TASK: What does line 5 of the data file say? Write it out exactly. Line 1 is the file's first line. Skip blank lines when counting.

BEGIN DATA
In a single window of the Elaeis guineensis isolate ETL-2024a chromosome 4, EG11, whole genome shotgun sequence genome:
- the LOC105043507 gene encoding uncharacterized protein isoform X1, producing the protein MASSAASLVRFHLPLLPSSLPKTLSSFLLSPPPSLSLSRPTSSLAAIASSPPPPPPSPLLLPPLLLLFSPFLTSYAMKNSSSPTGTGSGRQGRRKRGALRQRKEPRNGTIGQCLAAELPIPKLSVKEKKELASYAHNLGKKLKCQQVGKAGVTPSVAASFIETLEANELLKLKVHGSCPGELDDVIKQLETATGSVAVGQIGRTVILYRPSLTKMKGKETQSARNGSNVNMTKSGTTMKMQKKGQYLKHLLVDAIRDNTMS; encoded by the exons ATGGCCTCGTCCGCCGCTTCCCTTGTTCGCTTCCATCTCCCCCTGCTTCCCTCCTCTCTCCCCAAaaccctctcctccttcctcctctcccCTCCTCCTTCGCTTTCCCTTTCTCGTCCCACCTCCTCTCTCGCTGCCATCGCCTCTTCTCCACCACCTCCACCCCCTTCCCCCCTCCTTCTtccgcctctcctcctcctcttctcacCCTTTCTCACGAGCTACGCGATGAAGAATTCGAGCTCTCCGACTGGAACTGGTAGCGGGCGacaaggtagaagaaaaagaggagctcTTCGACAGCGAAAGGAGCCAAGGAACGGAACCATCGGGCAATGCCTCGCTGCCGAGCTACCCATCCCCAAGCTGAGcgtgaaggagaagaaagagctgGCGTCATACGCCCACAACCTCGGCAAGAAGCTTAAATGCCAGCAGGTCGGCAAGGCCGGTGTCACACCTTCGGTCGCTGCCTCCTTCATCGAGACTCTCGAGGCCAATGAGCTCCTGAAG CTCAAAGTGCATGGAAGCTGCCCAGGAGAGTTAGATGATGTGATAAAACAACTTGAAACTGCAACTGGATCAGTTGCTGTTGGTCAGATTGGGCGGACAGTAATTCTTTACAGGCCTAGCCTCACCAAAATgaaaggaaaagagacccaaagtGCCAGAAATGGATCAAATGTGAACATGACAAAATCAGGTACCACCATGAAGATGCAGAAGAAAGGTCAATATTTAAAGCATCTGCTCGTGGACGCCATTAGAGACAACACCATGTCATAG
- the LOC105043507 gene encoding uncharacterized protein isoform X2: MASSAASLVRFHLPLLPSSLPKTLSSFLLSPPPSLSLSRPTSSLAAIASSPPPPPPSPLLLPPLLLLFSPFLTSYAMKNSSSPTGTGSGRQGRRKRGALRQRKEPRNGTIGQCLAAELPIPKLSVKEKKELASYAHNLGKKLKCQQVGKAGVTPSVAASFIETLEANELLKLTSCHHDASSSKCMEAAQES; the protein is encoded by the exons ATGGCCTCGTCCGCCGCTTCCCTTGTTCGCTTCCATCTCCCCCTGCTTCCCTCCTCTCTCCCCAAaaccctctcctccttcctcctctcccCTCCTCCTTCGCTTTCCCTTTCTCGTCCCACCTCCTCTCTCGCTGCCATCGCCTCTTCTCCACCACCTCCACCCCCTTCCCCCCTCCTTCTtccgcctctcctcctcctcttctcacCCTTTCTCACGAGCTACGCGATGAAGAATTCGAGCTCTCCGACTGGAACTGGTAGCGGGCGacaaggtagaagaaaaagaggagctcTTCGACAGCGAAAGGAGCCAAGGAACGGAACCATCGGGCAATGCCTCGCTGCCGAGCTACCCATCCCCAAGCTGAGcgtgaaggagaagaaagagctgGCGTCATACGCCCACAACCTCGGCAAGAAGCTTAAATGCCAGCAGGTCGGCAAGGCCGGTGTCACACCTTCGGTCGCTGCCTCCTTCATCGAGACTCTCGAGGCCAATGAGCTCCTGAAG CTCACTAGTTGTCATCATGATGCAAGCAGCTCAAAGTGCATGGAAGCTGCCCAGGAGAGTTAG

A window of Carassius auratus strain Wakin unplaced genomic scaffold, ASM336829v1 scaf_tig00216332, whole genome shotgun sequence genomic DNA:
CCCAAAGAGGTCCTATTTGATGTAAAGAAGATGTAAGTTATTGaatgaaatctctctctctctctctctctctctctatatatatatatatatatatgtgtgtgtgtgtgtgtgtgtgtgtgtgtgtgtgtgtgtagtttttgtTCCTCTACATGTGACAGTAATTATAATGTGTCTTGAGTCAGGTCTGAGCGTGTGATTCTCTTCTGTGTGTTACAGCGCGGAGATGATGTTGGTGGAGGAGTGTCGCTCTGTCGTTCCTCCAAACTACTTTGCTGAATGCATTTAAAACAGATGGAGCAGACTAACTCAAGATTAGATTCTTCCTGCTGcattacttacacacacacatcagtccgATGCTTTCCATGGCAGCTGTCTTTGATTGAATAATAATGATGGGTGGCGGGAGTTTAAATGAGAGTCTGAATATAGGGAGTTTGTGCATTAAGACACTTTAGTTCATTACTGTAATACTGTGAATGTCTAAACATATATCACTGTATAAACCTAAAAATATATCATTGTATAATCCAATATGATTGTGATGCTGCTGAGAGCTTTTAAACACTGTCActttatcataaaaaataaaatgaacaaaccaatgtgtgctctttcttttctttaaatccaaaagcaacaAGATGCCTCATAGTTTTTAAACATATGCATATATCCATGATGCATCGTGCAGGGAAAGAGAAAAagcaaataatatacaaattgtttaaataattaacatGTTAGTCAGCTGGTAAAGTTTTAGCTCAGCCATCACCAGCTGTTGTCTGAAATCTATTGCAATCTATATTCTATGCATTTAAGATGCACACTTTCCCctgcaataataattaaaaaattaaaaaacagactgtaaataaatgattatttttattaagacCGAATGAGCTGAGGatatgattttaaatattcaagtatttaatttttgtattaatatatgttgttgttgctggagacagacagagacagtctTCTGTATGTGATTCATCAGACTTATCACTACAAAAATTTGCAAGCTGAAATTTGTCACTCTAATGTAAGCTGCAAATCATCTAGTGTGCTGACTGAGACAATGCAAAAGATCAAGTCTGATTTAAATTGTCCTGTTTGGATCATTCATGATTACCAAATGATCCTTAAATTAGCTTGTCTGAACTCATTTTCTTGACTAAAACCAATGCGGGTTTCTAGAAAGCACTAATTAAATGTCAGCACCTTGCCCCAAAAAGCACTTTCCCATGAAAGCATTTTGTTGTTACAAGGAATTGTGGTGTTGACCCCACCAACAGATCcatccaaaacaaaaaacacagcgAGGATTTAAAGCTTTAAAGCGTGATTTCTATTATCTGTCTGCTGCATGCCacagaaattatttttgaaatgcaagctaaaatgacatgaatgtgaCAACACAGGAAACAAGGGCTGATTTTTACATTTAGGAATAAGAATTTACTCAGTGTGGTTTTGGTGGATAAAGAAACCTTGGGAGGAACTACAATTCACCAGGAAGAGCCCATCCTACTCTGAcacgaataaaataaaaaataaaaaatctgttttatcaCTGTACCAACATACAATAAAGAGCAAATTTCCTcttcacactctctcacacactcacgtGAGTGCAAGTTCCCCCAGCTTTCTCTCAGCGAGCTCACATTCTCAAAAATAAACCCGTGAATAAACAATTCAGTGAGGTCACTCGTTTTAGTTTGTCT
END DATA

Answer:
CCCAAAGAGGTCCTATTTGATGTAAAGAAGATGTAAGTTATTGaatgaaatctctctctctctctctctctctctctatatatatatatatatatatgtgtgtgtgtgtgtgtgtgtgtgtgtgtgtgtgtgtgtagtttttgtTCCTCTACATGTGACAGTAATTATAATGTGTCTTGAGTCAGGTCTGAGCGTGTGATTCTCTTCTGTGTGTTACAGCGCGGAGATGATGTTGGTGGAGGAGTGTCGCTCTGTCGTTCCTCCAAACTACTTTGCTGAATGCATTTAAAACAGATGGAGCAGACTAACTCAAGATTAGATTCTTCCTGCTGcattacttacacacacacatcagtccgATGCTTTCCATGGCAGCTGTCTTTGATTGAATAATAATGATGGGTGGCGGGAGTTTAAATGAGAGTCTGAATATAGGGAGTTTGTGCATTAAGACACTTTAGTTCATTACTGTAATACTGTGAATGTCTAAACATATATCACTGTATAAACCTAAAAATATATCATTGTATAATCCAATATGATTGTGATGCTGCTGAGAGCTTTTAAACACTGTCActttatcataaaaaataaaatgaacaaaccaatgtgtgctctttcttttctttaaatccaaaagcaacaAGATGCCTCATAGTTTTTAAACATATGCATATATCCATGATGCATCGTGCAGGGAAAGAGAAAAagcaaataatatacaaattgtttaaataattaacatGTTAGTCAGCTGGTAAAGTTTTAGCTCAGCCATCACCAGCTGTTGTCTGAAATCTATTGCAATCTATATTCTATGCATTTAAGATGCACACTTTCCCctgcaataataattaaaaaattaaaaaacagactgtaaataaatgattatttttattaagacCGAATGAGCTGAGGatatgattttaaatattcaagtatttaatttttgtattaatatatgttgttgttgctggagacagacagagacagtctTCTGTATGTGATTCATCAGACTTATCACTACAAAAATTTGCAAGCTGAAATTTGTCACTCTAATGTAAGCTGCAAATCATCTAGTGTGCTGACTGAGACAATGCAAAAGATCAAGTCTGATTTAAATTGTCCTGTTTGGATCATTCATGATTACCAAATGATCCTTAAATTAGCTTGTCTGAACTCATTTTCTTGACTAAAACCAATGCGGGTTTCTAGAAAGCACTAATTAAATGTCAGCACCTTGCCCCAAAAAGCACTTTCCCATGAAAGCATTTTGTTGTTACAAGGAATTGTGGTGTTGACCCCACCAACAGATCcatccaaaacaaaaaacacagcgAGGATTTAAAGCTTTAAAGCGTGATTTCTATTATCTGTCTGCTGCATGCCacagaaattatttttgaaatgcaagctaaaatgacatgaatgtgaCAACACAGGAAACAAGGGCTGATTTTTACATTTAGGAATAAGAATTTACTCAGTGTGGTTTTGGTGGATAAAGAAACCTTGGGAGGAACTACAATTCACCAGGAAGAGCCCATCCTACTCTGAcacgaataaaataaaaaataaaaaatctgttttatcaCTGTACCAACATACAATAAAGAGCAAATTTCCTcttcacactctctcacacactcacgtGAGTGCAAGTTCCCCCAGCTTTCTCTCAGCGAGCTCACATTCTCAAAAATAAACCCGTGAATAAACAATTCAGTGAGGTCACTCGTTTTAGTTTGTCT